His earliest novel, Desperate Remedies, is more[Pg 38] like an architect's first crude sketch than a complete and detailed drawing. Strength, originality, and a thoroughly intelligent design are perfectly clear; one feels the impelling mind behind the product. But it resembles theplan of a good novel rather than a novel itself. The lines are hard; there is a curious rigidity about the movement of the plot which proceeds in jerks, like a machine that requires frequent winding up. The manuscript was submitted to a publishing firm, who, it is interesting to remember, handed it over to their professional reader, George Meredith. Mr. Meredith told the young author that his work was promising; and he said it in such a way that the two men became life-long friends, there being no more jealousy between them than existed between Tennyson and Browning. Years later Mr. Meredith said that he regarded Mr. Hardy as the real leader of contemporary English novelists; and the younger man always maintained toward his literary adviser an attitude of sincere reverence, of which his poem on the octogenarian's death was a beautiful expression. There is something fine in the honest friendship and mutual admiration of two giants, who cordially recognise each other above the heads of the crowd, and who are themselves placidly unmoved by the fierce jealousy of their partisans. In this instance, despite a total unlikeness in literary style, there was[Pg 39] genuine intellectual kinship. Mr. Meredith and Mr. Hardy were both Pagans and regarded the world and men and women from the Pagan standpoint, though the deduction in one case was optimism and in the other pessimism. Given the premises, the younger writer's conclusions seem more logical; and the processes of his mind were always more orderly than those of his brilliant and irregular senior. There is little doubt (I think) as to which of the two should rank higher in the history of English fiction, where fineness of Art surely counts for something. Mr. Hardy is a great novelist; whereas to adapt a phrase that Arnold applied to Emerson, I should say that Mr. Meredith was not a great novelist; he was a great man who wrote novels.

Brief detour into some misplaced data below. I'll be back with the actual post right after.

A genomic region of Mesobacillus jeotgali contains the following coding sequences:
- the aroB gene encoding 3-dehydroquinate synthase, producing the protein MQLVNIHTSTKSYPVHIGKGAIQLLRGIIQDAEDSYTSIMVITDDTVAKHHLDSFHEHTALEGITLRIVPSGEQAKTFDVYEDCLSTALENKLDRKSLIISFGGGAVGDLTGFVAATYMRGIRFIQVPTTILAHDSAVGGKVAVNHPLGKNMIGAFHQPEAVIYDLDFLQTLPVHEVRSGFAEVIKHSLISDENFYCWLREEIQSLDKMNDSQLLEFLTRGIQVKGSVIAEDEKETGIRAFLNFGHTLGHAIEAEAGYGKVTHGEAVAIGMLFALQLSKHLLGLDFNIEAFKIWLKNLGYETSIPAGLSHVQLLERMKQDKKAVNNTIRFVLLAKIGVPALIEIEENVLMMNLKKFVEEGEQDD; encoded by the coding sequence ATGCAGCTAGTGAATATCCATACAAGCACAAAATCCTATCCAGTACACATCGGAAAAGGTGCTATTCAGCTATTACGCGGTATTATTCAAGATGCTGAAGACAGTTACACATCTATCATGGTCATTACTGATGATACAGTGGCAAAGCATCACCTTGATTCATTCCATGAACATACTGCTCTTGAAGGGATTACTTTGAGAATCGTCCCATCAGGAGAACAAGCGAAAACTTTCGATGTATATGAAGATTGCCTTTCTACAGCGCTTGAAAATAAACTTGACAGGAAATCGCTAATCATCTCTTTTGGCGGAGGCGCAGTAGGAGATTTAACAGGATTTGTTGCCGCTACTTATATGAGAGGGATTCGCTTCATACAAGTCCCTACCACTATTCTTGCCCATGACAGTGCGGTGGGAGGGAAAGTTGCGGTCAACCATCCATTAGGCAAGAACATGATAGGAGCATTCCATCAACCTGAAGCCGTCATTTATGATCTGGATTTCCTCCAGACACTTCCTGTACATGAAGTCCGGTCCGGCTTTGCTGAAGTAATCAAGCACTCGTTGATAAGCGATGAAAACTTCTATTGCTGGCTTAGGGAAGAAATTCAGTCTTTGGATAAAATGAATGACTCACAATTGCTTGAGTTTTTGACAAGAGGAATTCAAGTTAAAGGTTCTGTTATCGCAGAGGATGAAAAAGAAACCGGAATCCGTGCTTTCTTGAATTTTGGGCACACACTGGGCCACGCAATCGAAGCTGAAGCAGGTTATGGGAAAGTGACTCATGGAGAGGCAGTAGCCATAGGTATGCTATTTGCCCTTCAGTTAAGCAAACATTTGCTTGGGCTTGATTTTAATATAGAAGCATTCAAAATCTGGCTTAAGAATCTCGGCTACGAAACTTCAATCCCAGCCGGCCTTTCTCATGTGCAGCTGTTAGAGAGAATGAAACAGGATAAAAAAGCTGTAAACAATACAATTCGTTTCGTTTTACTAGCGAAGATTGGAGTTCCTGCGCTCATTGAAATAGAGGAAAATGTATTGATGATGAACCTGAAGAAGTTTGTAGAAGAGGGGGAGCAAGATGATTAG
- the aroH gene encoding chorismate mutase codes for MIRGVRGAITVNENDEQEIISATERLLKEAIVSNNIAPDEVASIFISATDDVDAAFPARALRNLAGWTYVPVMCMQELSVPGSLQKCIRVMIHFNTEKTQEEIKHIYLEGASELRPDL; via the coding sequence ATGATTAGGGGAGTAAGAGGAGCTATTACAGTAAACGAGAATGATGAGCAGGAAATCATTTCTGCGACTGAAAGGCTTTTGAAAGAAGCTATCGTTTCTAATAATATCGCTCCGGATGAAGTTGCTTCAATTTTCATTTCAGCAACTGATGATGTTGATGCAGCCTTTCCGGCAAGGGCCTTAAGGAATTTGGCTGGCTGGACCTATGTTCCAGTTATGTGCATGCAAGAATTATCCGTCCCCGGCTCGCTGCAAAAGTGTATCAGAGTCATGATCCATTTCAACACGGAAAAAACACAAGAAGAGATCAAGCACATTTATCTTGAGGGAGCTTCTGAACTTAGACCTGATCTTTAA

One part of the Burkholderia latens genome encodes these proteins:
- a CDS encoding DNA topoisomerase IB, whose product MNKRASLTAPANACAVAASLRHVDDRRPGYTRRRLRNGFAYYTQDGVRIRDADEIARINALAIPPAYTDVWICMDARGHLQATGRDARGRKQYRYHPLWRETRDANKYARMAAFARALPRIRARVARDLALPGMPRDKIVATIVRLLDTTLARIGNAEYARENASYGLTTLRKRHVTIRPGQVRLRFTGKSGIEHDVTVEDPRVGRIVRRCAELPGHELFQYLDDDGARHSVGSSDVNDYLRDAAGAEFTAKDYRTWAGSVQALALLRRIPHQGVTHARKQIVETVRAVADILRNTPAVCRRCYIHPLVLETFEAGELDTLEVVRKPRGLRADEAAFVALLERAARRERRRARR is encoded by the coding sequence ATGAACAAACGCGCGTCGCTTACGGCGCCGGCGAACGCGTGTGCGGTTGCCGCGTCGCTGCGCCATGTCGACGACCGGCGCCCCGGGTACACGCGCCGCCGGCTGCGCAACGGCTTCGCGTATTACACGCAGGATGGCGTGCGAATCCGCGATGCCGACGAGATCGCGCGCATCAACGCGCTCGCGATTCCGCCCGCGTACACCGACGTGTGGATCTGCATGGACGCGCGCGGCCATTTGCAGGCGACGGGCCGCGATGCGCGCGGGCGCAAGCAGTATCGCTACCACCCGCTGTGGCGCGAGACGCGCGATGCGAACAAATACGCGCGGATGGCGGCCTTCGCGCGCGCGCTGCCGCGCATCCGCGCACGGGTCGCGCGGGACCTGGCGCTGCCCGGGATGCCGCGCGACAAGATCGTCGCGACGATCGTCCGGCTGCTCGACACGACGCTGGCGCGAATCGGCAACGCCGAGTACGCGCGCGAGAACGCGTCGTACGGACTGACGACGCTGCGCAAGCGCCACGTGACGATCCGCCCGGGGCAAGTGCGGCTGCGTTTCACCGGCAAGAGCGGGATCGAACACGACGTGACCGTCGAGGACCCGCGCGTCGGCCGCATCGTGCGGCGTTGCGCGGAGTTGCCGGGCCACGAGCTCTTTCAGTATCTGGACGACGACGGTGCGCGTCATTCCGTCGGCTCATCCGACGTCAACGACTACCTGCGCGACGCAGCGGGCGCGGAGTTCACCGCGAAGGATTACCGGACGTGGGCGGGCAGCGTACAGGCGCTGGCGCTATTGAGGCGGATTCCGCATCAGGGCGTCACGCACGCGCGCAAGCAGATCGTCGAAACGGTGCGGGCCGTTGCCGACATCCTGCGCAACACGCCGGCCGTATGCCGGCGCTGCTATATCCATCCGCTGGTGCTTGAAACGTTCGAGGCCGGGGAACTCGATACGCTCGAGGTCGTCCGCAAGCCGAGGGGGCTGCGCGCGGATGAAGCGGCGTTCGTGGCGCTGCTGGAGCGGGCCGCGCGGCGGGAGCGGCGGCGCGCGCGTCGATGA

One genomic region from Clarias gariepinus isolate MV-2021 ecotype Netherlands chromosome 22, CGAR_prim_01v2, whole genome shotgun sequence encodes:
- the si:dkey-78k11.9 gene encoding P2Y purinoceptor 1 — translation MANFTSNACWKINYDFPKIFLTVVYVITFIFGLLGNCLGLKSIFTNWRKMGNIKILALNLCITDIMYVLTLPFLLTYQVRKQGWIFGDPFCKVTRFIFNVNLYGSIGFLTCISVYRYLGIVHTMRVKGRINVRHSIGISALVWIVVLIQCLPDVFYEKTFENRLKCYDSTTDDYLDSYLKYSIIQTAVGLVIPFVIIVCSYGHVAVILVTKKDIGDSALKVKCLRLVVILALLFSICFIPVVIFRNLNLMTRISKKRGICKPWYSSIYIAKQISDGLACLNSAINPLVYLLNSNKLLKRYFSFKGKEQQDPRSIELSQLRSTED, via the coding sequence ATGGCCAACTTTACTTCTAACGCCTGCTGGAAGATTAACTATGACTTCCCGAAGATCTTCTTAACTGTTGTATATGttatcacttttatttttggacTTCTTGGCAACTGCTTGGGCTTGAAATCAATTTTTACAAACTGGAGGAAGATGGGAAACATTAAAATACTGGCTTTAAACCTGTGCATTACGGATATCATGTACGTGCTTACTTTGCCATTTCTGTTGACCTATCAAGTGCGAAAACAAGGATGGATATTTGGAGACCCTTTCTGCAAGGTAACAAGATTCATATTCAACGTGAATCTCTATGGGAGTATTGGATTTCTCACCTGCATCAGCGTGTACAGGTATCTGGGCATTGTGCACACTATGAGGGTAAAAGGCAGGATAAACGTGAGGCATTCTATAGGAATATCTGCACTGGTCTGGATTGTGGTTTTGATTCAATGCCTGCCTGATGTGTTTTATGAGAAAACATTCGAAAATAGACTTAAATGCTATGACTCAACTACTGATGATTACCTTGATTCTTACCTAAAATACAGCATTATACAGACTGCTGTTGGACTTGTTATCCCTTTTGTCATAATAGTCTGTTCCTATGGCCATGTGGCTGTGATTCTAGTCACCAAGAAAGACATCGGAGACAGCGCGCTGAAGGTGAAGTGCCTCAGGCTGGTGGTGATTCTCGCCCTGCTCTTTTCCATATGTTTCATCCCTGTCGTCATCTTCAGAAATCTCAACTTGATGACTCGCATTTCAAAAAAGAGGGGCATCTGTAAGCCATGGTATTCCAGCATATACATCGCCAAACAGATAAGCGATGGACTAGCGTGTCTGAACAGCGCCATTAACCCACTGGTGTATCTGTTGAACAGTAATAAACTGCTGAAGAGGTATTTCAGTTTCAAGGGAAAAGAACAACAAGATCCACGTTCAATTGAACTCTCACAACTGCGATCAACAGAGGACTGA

Immediately after the publication of Desperate Remedies, which seemed to teach him, as Endymion taught Keats, the highest mysteries of his art, Mr. Hardy entered upon a period of brilliant and splendid production. In three successive years, 1872, 1873, and 1874, he produced three masterpieces—Under the Greenwood TreeA Pair of Blue Eyes, and Far from the Madding Crowd; followed four years later by what is, perhaps, his greatest contribution to literature, The Return of the Native. Even in literary careers that last a long time, there seem to be golden days when the inspiration is unbalked by obstacles. It is interesting to contemplate the[Pg 40] lengthy row of Scott's novels, and then to remember that The Heart of MidlothianThe Bride of Lammermoor and Ivanhoe were published in three successive years; to recall that the same brief span covered in George Eliot's work the production of Scenes of Clerical LifeAdam Bede, and The Mill on the Floss; and one has only to compare what Mr. Kipling accomplished in 1888, 1889, and 1890 with any other triennial, to discover when he had what the Methodists call "liberty." Mr. Hardy's career as a writer has covered about forty years; omitting his collections of short tales, he has written fourteen novels; from 1870 to 1880, inclusive, seven appeared; from 1881 to 1891, five; from 1892 to 1902, two; since 1897 he has published no novels at all. With that singular and unfortunate perversity which makes authors proudest of their lamest offspring, Mr. Hardy has apparently abandoned the novel for poetry and the poetic drama. I suspect that praise of his verse is sweeter to him than praise of his fiction; but, although his poems are interesting for their ideas, and although we all like the huge Dynasts better than we did when we first saw it, it is a great pity from the economic point of view that the one man who can write novels better than anybody else in the same language should deliberately choose to write something else in which he is at his very best only second rate. The world[Pg 41] suffers the same kind of economic loss (less only in degree) that it suffered when Milton spent twenty years of his life in writing prose; and when Tolstoi forsook novels for theology.